Much of my recent research and reading has been related to food and health. Food is a complex subject, because it is related to so many aspects of our lives: the physical health of our bodies, cultural and religious celebrations as well as secular festivities, love and comfort, even personal identity. Food makes us feel happy, satiated, cared for, safe. It fills an empty spot when we feel lonely, and rewards us when no one else seems to care or notice if we are alive. Food has become much more than a means of nutrition, survival, or even gastronomical pleasure – although it is still all of those things. The variety of foods that exist on this planet is amazing in its breadth and creativity. Human ingenuity has conjugated each type of food in thousands of declinations. Yet my research into human health seems to indicate, rather unfairly, that most of the delicious foods we enjoy are detrimental to our health when consumed. It would seem that the human organism has not caught up to the evolution of cuisine over the ages, and that we are best adapted to a whole foods regime of plant-based foods. As it turns out, all animal-based proteins cause the body to become acidic, in turn creating inflammation, which leads to heart diseases, diabetes, stroke, cancer, osteoporosis, and other lovely disintegrations of our amazing human organism.
While I love salads and vegetables, I am saddened to contemplate the loss of cheese and other dairy delights. The comfort of eggs, the fragrance of roasting meats…I would miss all of these and more if I choose to give them up in favor of lower cholesterol levels and improved arteries. I do believe the doctors who recommend this more spartan and fresh diet. A return to simplicity is indeed in many ways the order of the day. The consequences to our economy, if everyone were to adopt a plant-based whole foods diet are also interesting to contemplate. In the documentary film “Forks Over Knives”, director Lee Fulkerson mentions that at least 20% of the Amazon rain forest has been destroyed to raise cattle, and that the billions of farm animals world-wide consume more than enough grain to feed the entire world’s population. He also states that the effect on the environment of raising all of these animals is more detrimental to our planet’s health than the total consumption of fossil fuels and effects of transportation by individuals and systems around the world. Were we to eliminate all of the chicken farms, all beef and dairy production, all highly processed foods, sugar cane and beets, and corn made to produce high-fructose corn syrup, our world economy would change quite a bit. In addition to those changes, add in all of the fast-food restaurants – in fact, most restaurants would go out of business. What would all of the people who are currently employed in these industries do? If we decided as a society to reinvest in local, small farms and eliminate costly and polluting transport of foods from large farms domestic and overseas, this would also affect the transportation and fuels industries as well as farmers in other countries. Migrant farm workers would also be hard hit. The biggest industry to be affected by people deciding to adopt a healthier diet would be the medical and pharmaceutical industries. We would no longer need much medication, surgical procedures, nursing homes or wheel chairs. Much of the medical personnel would become redundant or be required to retrain in preventive medicine and holistic care. Basically, our communities would become smaller, and globalization would no longer be necessary for industrial purposes. People would, as in years past, need to refocus on their own neighborhoods and develop skills that can be used locally. People would most likely earn less money and also need less money to live. I don’t think we can turn the clock back and erase globalization, but we need to reinvent our values, our uses of technology, and our relationships to our fellow man in other countries. We need to think about our children and their descendants – their physical health and the world we are leaving for them to live in.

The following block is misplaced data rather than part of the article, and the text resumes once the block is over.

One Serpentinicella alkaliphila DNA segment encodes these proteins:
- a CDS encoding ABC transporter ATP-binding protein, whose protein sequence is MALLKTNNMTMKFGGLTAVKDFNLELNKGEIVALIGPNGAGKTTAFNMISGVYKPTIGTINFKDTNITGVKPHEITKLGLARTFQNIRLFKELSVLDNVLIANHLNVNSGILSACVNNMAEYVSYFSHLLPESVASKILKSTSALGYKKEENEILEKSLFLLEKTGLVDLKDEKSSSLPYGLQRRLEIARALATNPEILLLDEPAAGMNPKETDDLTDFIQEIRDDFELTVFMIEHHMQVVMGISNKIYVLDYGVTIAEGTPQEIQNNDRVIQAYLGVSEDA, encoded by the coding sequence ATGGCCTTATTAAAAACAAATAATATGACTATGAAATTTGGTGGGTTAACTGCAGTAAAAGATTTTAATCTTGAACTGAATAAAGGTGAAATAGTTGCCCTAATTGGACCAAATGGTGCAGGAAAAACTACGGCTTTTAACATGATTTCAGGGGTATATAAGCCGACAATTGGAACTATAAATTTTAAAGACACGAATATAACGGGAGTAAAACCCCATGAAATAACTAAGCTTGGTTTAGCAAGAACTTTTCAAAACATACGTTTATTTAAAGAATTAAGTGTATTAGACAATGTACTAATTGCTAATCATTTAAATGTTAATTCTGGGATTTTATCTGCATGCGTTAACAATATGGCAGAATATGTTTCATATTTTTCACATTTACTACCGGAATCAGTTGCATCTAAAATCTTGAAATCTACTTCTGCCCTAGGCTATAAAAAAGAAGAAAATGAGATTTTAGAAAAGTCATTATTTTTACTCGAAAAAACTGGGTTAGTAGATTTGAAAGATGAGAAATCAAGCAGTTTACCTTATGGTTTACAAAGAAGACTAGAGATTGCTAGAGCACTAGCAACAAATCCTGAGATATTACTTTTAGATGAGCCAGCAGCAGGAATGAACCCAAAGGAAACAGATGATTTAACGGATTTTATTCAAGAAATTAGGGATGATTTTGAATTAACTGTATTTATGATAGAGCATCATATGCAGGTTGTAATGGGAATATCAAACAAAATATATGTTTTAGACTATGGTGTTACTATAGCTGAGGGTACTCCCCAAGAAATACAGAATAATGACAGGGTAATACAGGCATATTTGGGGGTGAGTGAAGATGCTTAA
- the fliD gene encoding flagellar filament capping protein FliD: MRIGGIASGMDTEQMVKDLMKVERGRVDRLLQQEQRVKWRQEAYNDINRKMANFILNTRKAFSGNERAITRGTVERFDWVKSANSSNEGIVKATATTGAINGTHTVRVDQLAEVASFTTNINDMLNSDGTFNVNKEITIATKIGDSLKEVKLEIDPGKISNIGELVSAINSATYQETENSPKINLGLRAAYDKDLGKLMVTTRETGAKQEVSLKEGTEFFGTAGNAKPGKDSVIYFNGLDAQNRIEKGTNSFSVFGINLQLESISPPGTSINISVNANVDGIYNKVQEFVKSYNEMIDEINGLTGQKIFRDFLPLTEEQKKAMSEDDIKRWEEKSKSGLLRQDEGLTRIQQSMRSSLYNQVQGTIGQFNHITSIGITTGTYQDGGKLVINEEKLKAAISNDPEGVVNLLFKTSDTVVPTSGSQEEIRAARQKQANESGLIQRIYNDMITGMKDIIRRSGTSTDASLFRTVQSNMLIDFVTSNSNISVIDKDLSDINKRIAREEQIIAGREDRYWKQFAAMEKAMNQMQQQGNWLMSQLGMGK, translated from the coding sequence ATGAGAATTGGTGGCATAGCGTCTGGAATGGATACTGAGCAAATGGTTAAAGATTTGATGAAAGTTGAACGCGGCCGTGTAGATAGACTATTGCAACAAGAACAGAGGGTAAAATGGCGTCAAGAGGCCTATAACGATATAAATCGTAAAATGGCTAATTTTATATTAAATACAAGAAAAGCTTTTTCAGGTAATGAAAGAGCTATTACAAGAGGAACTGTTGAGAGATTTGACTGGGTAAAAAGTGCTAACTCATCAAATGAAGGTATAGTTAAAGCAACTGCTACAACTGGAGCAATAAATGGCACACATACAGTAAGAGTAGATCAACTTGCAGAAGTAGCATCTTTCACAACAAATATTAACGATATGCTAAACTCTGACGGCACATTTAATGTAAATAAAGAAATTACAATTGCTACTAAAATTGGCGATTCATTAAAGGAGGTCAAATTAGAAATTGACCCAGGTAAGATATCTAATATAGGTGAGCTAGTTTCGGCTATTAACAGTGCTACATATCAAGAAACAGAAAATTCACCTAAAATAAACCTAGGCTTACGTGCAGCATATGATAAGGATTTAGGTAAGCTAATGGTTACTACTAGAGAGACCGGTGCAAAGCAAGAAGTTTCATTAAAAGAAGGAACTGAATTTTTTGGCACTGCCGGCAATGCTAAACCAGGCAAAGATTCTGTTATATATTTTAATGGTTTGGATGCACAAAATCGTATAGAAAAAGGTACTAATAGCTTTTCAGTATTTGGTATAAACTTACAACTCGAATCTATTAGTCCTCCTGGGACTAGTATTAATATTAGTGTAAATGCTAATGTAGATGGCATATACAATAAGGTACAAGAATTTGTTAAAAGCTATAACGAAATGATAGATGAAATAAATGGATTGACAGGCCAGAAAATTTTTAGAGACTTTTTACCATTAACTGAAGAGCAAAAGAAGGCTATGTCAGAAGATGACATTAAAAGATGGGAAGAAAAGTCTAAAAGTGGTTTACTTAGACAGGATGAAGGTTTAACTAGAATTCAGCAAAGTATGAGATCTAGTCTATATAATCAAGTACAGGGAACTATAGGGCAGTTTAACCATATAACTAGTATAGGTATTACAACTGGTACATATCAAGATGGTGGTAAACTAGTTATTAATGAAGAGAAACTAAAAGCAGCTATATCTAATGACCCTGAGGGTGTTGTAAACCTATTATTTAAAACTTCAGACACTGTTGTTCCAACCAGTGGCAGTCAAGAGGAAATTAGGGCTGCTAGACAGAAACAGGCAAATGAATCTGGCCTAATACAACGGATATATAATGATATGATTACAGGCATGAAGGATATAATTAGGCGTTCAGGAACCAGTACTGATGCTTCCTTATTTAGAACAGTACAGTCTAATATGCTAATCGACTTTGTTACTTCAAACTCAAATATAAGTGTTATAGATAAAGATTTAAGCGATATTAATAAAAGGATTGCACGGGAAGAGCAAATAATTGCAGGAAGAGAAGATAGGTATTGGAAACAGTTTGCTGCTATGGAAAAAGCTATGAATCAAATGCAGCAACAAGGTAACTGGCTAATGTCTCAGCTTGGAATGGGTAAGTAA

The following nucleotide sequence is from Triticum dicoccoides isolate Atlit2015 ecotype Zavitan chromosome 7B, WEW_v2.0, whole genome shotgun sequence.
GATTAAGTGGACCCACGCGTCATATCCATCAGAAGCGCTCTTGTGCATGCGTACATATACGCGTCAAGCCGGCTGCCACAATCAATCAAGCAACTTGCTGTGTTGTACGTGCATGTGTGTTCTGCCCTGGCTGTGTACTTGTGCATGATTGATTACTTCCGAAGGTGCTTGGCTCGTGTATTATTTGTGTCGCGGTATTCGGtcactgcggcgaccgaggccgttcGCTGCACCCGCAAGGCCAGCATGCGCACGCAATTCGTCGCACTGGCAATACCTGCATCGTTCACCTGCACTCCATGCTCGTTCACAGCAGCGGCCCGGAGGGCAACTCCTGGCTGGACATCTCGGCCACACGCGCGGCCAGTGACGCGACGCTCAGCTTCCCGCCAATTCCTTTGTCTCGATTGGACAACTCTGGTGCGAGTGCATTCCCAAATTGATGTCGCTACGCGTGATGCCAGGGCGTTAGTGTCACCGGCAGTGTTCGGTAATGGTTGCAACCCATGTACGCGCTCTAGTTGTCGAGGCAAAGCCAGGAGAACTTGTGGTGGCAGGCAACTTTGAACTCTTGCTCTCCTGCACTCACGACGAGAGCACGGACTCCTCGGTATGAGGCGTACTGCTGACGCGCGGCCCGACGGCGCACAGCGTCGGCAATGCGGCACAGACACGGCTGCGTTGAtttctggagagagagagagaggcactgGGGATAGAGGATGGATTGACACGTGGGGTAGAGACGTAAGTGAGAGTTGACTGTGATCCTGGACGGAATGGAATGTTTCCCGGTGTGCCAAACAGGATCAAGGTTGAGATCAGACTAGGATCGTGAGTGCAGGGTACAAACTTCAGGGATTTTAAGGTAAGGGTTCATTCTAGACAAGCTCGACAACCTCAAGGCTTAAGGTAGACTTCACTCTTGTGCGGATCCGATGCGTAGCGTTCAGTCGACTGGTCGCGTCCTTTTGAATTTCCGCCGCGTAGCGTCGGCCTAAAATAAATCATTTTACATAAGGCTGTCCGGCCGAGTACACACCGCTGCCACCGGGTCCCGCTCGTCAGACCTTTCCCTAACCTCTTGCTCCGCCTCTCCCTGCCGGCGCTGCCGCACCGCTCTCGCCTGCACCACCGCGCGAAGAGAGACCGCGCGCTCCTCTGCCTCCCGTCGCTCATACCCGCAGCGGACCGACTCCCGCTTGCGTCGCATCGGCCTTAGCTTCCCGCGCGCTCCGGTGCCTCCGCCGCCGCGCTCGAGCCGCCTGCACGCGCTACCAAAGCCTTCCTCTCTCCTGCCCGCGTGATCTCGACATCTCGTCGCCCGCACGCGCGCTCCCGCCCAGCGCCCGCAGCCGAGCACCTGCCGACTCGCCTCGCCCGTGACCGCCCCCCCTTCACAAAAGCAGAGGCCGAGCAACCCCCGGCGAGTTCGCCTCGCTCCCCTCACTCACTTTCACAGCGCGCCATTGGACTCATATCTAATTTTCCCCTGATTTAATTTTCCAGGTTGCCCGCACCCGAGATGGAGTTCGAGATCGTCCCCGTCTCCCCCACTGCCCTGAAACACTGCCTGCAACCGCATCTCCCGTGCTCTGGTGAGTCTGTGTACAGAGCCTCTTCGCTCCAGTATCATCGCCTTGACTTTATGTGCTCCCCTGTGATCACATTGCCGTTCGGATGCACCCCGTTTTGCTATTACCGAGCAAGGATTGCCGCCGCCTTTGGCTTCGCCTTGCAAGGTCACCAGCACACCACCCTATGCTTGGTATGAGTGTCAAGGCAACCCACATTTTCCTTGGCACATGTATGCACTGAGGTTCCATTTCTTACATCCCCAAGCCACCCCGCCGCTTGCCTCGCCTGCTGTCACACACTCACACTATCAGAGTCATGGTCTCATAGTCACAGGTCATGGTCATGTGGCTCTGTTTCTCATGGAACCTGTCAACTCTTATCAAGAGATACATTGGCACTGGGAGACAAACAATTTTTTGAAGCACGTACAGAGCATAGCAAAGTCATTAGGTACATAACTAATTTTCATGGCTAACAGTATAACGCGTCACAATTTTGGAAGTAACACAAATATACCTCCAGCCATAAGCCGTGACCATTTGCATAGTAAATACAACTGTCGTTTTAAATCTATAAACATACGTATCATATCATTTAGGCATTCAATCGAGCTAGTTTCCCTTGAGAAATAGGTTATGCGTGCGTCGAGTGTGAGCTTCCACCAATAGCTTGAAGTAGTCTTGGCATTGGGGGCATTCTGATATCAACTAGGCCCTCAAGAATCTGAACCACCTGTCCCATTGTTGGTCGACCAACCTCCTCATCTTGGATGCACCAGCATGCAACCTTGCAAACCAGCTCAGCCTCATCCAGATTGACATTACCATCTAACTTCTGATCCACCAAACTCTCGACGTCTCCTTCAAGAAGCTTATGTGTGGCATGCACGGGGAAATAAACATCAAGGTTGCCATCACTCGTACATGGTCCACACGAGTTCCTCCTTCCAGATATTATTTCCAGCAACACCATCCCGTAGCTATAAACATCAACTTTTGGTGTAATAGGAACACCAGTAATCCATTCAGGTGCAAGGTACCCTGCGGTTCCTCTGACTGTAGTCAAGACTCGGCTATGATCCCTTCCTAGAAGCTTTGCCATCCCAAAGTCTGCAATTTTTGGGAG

A return to balance requires a lot of change. While most of us have enjoyed the excesses of comfort foods, I think what we have really felt is a need to fill the emptiness that a materialistic society creates. Performing creative work that is fulfilling, I find, distracts me from the desire to stuff my face with rich and dreamy foods. Being energized by being given a recognized place in my community to make art, to write, to interact with others in a dynamic and creative manner would most likely all but eliminate my desire to sublimate my creative desires in eating unhealthy foods. Of course, cooking and eating are art forms in themselves, and these should never be eliminated. I would love to live in a place where my talents are recognized and valued. I don’t know if I would give up chocolate to be able to work and make my living as an artist. As I reflect on this question, as much as I love chocolate, I think I would make that sacrifice.